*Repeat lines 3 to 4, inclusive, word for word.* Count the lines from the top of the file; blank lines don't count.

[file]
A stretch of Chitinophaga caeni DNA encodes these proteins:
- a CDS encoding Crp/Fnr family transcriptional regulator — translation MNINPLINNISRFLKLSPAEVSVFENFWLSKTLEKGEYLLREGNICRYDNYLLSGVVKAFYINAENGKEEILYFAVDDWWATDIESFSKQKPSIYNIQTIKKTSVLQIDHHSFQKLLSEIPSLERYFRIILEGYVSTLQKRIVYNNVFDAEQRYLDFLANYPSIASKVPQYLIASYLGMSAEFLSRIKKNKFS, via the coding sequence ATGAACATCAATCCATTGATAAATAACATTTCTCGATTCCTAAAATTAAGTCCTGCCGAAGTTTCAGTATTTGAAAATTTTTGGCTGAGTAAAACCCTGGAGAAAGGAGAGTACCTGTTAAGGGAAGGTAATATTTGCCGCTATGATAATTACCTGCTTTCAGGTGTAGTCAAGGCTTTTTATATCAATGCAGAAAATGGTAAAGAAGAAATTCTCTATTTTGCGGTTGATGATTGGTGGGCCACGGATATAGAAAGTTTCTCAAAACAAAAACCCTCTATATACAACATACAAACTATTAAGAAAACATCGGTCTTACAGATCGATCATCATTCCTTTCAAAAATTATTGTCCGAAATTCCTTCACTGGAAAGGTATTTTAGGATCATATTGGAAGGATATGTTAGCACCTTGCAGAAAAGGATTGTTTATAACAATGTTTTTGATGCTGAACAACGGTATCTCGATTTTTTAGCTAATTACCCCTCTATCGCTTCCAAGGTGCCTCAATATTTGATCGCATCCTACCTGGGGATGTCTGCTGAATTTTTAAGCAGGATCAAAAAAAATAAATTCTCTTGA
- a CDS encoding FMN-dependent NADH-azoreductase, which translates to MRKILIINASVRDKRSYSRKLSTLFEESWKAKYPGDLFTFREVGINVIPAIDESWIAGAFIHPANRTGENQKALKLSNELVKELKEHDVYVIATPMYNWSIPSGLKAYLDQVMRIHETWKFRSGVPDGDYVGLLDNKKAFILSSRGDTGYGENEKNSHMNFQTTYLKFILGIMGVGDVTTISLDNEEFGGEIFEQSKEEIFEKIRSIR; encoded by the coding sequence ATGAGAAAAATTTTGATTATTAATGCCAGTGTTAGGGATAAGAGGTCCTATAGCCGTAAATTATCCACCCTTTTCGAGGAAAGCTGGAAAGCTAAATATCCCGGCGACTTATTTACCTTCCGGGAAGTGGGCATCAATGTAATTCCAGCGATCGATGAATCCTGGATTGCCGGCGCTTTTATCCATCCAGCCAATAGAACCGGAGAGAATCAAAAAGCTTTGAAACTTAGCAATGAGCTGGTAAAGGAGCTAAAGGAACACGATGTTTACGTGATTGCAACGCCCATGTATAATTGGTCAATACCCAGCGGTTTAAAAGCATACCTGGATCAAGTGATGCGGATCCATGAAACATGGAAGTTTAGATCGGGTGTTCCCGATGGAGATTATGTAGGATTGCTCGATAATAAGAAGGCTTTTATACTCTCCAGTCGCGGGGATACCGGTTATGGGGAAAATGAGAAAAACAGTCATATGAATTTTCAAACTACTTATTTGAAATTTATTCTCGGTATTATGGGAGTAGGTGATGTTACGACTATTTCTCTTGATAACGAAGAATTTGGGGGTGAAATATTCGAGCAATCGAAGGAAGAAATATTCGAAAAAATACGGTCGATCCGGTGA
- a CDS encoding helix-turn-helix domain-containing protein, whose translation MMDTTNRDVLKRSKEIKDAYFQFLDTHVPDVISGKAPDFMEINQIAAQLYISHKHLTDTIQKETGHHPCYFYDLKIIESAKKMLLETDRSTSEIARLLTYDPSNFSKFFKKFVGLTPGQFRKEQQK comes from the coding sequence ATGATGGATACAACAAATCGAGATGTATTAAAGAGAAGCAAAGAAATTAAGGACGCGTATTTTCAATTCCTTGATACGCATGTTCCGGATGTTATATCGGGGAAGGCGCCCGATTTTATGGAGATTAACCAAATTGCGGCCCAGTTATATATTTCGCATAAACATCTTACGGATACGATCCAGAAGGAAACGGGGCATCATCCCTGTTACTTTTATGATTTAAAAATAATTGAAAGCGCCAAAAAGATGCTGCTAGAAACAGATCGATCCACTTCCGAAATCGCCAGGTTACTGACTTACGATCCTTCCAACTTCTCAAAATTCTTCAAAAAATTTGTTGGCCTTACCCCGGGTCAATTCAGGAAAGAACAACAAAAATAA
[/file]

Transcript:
- a CDS encoding FMN-dependent NADH-azoreductase, which translates to MRKILIINASVRDKRSYSRKLSTLFEESWKAKYPGDLFTFREVGINVIPAIDESWIAGAFIHPANRTGENQKALKLSNELVKELKEHDVYVIATPMYNWSIPSGLKAYLDQVMRIHETWKFRSGVPDGDYVGLLDNKKAFILSSRGDTGYGENEKNSHMNFQTTYLKFILGIMGVGDVTTISLDNEEFGGEIFEQSKEEIFEKIRSIR; encoded by the coding sequence ATGAGAAAAATTTTGATTATTAATGCCAGTGTTAGGGATAAGAGGTCCTATAGCCGTAAATTATCCACCCTTTTCGAGGAAAGCTGGAAAGCTAAATATCCCGGCGACTTATTTACCTTCCGGGAAGTGGGCATCAATGTAATTCCAGCGATCGATGAATCCTGGATTGCCGGCGCTTTTATCCATCCAGCCAATAGAACCGGAGAGAATCAAAAAGCTTTGAAACTTAGCAATGAGCTGGTAAAGGAGCTAAAGGAACACGATGTTTACGTGATTGCAACGCCCATGTATAATTGGTCAATACCCAGCGGTTTAAAAGCATACCTGGATCAAGTGATGCGGATCCATGAAACATGGAAGTTTAGATCGGGTGTTCCCGATGGAGATTATGTAGGATTGCTCGATAATAAGAAGGCTTTTATACTCTCCAGTCGCGGGGATACCGGTTATGGGGAAAATGAGAAAAACAGTCATATGAATTTTCAAACTACTTATTTGAAATTTATTCTCGGTATTATGGGAGTAGGTGATGTTACGACTATTTCTCTTGATAACGAAGAATTTGGGGGTGAAATATTCGAGCAATCGAAGGAAGAAATATTCGAAAAAATACGGTCGATCCGGTGA
- a CDS encoding helix-turn-helix domain-containing protein, whose translation MMDTTNRDVLKRSKEIKDAYFQFLDTHVPDVISGKAPDFMEINQIAAQLYISHKHLTDTIQKETGHHPCYFYDLKIIESAKKMLLETDRSTSEIARLLTYDPSNFSKFFKKFVGLTPGQFRKEQQK comes from the coding sequence ATGATGGATACAACAAATCGAGATGTATTAAAGAGAAGCAAAGAAATTAAGGACGCGTATTTTCAATTCCTTGATACGCATGTTCCGGATGTTATATCGGGGAAGGCGCCCGATTTTATGGAGATTAACCAAATTGCGGCCCAGTTATATATTTCGCATAAACATCTTACGGATACGATCCAGAAGGAAACGGGGCATCATCCCTGTTACTTTTATGATTTAAAAATAATTGAAAGCGCCAAAAAGATGCTGCTAGAAACAGATCGATCCACTTCCGAAATCGCCAGGTTACTGACTTACGATCCTTCCAACTTCTCAAAATTCTTCAAAAAATTTGTTGGCCTTACCCCGGGTCAATTCAGGAAAGAACAACAAAAATAA